April 11, 2022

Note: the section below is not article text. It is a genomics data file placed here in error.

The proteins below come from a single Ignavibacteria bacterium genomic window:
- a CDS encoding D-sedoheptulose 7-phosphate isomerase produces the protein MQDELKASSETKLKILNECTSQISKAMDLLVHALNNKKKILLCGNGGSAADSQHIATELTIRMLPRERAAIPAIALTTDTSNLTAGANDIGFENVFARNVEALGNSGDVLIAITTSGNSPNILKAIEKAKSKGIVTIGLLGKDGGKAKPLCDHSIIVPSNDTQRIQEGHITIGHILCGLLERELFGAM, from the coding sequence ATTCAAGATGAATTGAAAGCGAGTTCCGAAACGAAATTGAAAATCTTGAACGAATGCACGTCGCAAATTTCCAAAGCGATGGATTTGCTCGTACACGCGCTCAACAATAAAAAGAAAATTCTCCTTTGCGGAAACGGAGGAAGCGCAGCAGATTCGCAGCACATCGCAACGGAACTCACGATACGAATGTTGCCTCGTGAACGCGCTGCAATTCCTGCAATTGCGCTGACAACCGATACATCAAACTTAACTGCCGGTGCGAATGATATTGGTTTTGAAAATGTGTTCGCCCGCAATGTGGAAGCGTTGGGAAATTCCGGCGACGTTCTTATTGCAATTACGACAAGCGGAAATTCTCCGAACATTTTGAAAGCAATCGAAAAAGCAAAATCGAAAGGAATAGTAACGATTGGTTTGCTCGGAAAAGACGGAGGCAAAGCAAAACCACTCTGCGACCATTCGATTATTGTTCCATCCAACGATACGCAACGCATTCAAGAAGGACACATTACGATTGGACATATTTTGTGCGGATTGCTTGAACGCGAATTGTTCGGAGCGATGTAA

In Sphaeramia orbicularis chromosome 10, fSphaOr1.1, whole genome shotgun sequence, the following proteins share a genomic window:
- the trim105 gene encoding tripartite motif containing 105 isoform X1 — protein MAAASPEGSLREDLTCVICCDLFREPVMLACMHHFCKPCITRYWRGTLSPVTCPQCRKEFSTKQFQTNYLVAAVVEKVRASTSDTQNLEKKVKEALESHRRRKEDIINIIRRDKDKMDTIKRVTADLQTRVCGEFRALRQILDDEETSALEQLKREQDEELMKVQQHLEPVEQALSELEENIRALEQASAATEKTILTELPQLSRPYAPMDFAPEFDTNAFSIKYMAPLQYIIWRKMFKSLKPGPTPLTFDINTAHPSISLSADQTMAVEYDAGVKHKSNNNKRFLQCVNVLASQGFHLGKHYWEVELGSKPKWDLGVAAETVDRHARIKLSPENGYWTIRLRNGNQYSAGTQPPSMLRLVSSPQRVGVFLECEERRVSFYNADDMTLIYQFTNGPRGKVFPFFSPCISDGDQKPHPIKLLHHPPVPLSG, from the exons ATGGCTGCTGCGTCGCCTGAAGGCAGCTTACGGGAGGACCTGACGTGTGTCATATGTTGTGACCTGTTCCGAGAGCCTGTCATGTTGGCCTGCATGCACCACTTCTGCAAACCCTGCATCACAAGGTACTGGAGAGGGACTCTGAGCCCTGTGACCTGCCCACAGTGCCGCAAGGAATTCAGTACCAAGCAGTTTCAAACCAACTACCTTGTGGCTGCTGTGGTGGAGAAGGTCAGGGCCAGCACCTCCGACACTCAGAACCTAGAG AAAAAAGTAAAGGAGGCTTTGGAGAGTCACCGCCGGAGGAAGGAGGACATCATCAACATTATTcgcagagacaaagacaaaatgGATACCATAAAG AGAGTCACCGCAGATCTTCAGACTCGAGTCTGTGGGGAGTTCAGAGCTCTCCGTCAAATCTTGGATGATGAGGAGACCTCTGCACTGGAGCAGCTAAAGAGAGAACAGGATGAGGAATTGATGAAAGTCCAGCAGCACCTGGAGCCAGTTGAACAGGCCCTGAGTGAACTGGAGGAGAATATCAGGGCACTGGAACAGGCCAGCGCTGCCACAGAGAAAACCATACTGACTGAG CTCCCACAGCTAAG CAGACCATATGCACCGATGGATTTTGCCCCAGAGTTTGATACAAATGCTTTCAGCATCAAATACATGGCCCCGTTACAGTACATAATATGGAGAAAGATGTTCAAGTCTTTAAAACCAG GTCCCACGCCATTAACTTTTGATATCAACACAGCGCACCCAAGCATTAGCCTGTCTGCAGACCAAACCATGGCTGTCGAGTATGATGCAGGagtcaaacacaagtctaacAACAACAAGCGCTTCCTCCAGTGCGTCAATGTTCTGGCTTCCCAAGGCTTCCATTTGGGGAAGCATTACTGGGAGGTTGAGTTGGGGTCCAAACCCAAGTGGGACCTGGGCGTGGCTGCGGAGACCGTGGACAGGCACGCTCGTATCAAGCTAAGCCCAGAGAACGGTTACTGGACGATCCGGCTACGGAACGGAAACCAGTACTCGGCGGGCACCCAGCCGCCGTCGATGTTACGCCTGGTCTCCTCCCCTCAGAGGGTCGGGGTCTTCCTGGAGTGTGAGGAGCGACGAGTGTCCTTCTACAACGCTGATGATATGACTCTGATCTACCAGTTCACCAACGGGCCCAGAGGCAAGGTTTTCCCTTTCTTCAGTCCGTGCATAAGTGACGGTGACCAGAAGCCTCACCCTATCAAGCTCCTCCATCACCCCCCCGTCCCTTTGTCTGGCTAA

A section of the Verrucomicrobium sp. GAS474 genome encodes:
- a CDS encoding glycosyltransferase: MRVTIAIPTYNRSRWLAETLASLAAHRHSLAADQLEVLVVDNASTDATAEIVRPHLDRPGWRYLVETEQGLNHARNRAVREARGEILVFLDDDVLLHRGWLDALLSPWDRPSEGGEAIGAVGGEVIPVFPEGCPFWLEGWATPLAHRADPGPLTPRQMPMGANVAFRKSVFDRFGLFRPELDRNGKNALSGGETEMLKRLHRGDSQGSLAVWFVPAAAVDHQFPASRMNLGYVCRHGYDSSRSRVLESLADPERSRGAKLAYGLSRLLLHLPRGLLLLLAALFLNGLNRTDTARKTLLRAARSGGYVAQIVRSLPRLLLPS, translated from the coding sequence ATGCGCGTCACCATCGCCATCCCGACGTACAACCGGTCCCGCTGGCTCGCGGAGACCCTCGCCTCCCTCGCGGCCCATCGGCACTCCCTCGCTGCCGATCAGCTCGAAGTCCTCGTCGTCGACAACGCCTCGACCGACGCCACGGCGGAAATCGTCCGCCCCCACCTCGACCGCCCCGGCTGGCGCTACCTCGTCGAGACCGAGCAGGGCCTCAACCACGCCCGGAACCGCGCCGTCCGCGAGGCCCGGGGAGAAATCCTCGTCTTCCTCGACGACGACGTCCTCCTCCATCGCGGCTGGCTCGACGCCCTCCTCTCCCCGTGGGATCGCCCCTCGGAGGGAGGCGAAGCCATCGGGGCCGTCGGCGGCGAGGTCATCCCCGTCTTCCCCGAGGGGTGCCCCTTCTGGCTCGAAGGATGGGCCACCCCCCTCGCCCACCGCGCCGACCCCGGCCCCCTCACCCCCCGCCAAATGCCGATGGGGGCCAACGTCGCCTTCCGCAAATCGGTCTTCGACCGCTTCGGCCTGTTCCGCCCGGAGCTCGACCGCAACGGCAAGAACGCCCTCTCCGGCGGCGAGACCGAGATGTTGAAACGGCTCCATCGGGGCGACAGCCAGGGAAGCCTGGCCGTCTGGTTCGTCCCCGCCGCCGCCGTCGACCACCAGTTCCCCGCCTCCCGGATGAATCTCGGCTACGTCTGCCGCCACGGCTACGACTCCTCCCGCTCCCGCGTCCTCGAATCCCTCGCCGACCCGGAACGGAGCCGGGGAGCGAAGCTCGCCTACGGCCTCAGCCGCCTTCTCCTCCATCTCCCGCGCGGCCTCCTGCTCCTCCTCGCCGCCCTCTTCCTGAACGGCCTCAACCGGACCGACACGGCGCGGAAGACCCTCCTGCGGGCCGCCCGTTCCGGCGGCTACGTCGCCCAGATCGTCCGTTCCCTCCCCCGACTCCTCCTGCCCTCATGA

Embedded insurance is a huge revenue growth opportunity. However, for businesses outside of the insurance industry, it’s not always clear what embedded insurance actually means. We’ll go over what embedded insurance is, how it works, and why it matters for your business. “Embedded insurance” gets its name from being embedded into an existing purchasing experience, allowing customers to buy digital insurance without requiring them to go elsewhere to complete the transaction. This is part of a growing trend of “embedded finance,” wherein customers are able to buy, sell, access credit, and interact with their bank through the platforms of non-financial companies. If you’ve ever ordered something from an app and paid for it without leaving the app experience, you’ve used embedded finance. Embedded insurance has a similar function and addresses many of the inconveniences that a consumer might face in a more traditional insurance-buying process. Typically, buying traditional insurance includes numerous disjointed, repetitive steps, such as navigating multiple websites, submitting documents multiple times, and even offline components, like calling an agent or faxing in forms. In contrast, embedded insurance is available to buy when and where the customer needs it - usually when they’re making a related purchase. Rather than having to bounce between separate providers or experiences, embedded insurance allows customers to easily provide their information, get a quote, and receive their policy right from the website or app of the business they’re already transacting with. This ultimately makes the digital insurance purchase process easier for both the business and the customer. If you’ve ever bought a plane ticket online, you have probably been offered a protection plan or travel insurance policy as part of the checkout process. That's an example of a real-life embedded insurance product. Without leaving the airline’s purchase flow, you can buy insurance as part of the same transaction as your tickets. By simply checking a box, the price is added to your total cost, your trip is protected, and you’re sent an email with details on how to file a claim. That’s the convenience of embedded insurance for consumers. Travel insurance is a common example that many people have encountered in their daily lives, but embedded insurance is actually on the rise across a variety of industries, including both B2B and B2C. Regardless of the type of business offering embedded insurance, the process is very similar: the customer is offered a way to seamlessly buy the insurance, at a time they’re likely to be interested. Here’s another example, for a very different business type. Let’s say John owns a certain amount of cryptocurrency, which he stores in a digital wallet on an exchange. With crypto theft increasing and few protection options available for the average consumer, John is rightfully concerned about the safety of his digital crypto wallet. One day, while John is checking his balance on the exchange website, he gets a pop-up notification about new crypto insurance coverage. He clicks on the pop-up and is taken to a product page within the same exchange website. He fills out a form, makes his first premium payment, and goes back to checking crypto prices. The whole process takes him less than ten minutes, and now John’s crypto wallet is protected with the coverage that he needs in case of a breach. Meanwhile, the exchange has collected John’s customer data, set up recurring payments, and built a deeper customer relationship. If you’re looking for ways to increase your revenue and/or deepen your customer relationships, offering embedded insurance as a complement to your existing products or services is a great business opportunity. You may not be selling plane tickets or crypto, but chances are you’re offering something that could be protected by insurance. If your company caters to pet owners, you could offer white-label pet insurance, and help your customers protect their pets’ health when they’re already making a pet-related purchase. If you manage a cryptocurrency exchange platform, you could offer crypto wallet insurance to help your retail clients enhance the safety of their digital assets. If you provide HR services to SMEs, you could offer parental leave insurance to help your clients affordably offer this highly desirable benefit, while you’re already helping your clients set up their benefits packages. The options are plentiful. The greatest advantage that embedded insurance offers to your customers is convenience—they can easily get the protection they need for just a slight extra cost, and no extra effort. The greatest advantage that embedded insurance offers to you is that it works to grow your revenue. By offering your customers a quick, easy, and beneficial product, you can tap into a new stream of revenue. And, by applying your knowledge of your customers’ needs and purchasing behaviors, you can get ahead of their concerns, offer them a valuable solution, and ultimately, increase their brand loyalty. While there are multiple ways to approach embedded insurance, the fast and most cost-effective approach is usually white-labeling insurance products. The concept of “white-labeling” is not unique to embedded insurance. A white-label product is a product or service that is manufactured by one company and then rebranded and sold by other companies. For example, when you see food items sold with the Trader Joe’s logo on them, those products were most likely not produced by Trader Joe’s. They were white-labeled and then sold under the Trader Joe’s brand. The reason for white labeling is that it saves the company a lot of work. Instead of Trader Joe’s having to produce every frozen spring roll themselves, own vineyards to source each bottle of wine, and employ all the people involved in manufacturing each product, they outsource that work to companies that specialize in producing those things, then white-label and sell the products that those other companies create for them. With white-label insurance, the same idea applies. It’s theoretically possible for a company to build its own insurance product, but in most cases, it makes more sense to outsource that labor. Developing an insurance product is a complicated, expensive, and lengthy process with different legal requirements in each state. Instead of trying to take that on yourself, you could work with a company like Boost, who’s already done that work for you. If you want to learn more about growing your revenue with white-labeled, embedded insurance through Boost, contact us, or dive into building your insurance program with Boost Launchpad. Continue Reading